Long-term voluntary consumption of MDMA and THC in rats is modified by individual and situational factors.Addict Biol 2006; 11(2):131-44AB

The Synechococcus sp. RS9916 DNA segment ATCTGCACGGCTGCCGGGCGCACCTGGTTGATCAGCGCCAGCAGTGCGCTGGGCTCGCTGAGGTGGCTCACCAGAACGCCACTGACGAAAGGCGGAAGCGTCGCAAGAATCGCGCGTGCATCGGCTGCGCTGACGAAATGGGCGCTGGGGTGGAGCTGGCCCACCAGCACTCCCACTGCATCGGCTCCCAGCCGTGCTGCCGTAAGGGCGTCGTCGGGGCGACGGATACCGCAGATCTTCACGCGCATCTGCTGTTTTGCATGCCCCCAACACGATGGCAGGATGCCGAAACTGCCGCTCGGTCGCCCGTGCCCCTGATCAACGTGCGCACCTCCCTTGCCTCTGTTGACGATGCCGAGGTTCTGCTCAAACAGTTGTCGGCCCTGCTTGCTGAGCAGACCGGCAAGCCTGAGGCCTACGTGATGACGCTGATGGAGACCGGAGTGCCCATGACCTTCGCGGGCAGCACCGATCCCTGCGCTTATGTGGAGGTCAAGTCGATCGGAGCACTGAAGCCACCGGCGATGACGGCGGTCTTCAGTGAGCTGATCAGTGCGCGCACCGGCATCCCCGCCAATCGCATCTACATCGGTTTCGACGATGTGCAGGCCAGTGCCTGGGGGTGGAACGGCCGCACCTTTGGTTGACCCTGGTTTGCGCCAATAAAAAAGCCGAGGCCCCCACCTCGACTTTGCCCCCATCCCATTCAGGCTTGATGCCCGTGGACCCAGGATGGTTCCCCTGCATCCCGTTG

Factors influencing long-term voluntary intake of 3,4-methylenedioxymethamphetamine (MDMA; ecstasy) and Delta9-tetrahydrocannabinol (THC; cannabis) were studied in a rat model. Sixty-four male Wistar rats were given free choice for 49 weeks between (1) water and MDMA solution, (2) water and THC solution or (3) water, MDMA solution and THC solution. After the first experiences with the drugs, animals of both monodrug and polydrug group developed an individually stable pattern of MDMA consumption, whereas the individual predictability of THC consumption remained poor. While THC consumption was maintained for the whole experimental period, MDMA consumption decreased with time and was nearly ceased after 3-7 months. Intake of both drugs was adapted to social changes, with THC consumption being more sensitive to social changes than MDMA consumption. In the re-test after 4 months of abstinence, all animals ceased drug consumption when the drug solutions were adulterated with bitter tasting quinine. The results show that the rats had maintained a flexible mode of drug consumption and had not become addicted. Response to novelty of the rats in test trials before the start of drug supply correlated with later MDMA intake. In conclusion, although very low amounts of MDMA and/or THC were consumed, the findings that drug-experienced animals responded differentially to a stressor and that housing conditions influenced drug intake suggests that MDMA and THC can induce psychopharmacological effects in our long-term voluntary consumption paradigm.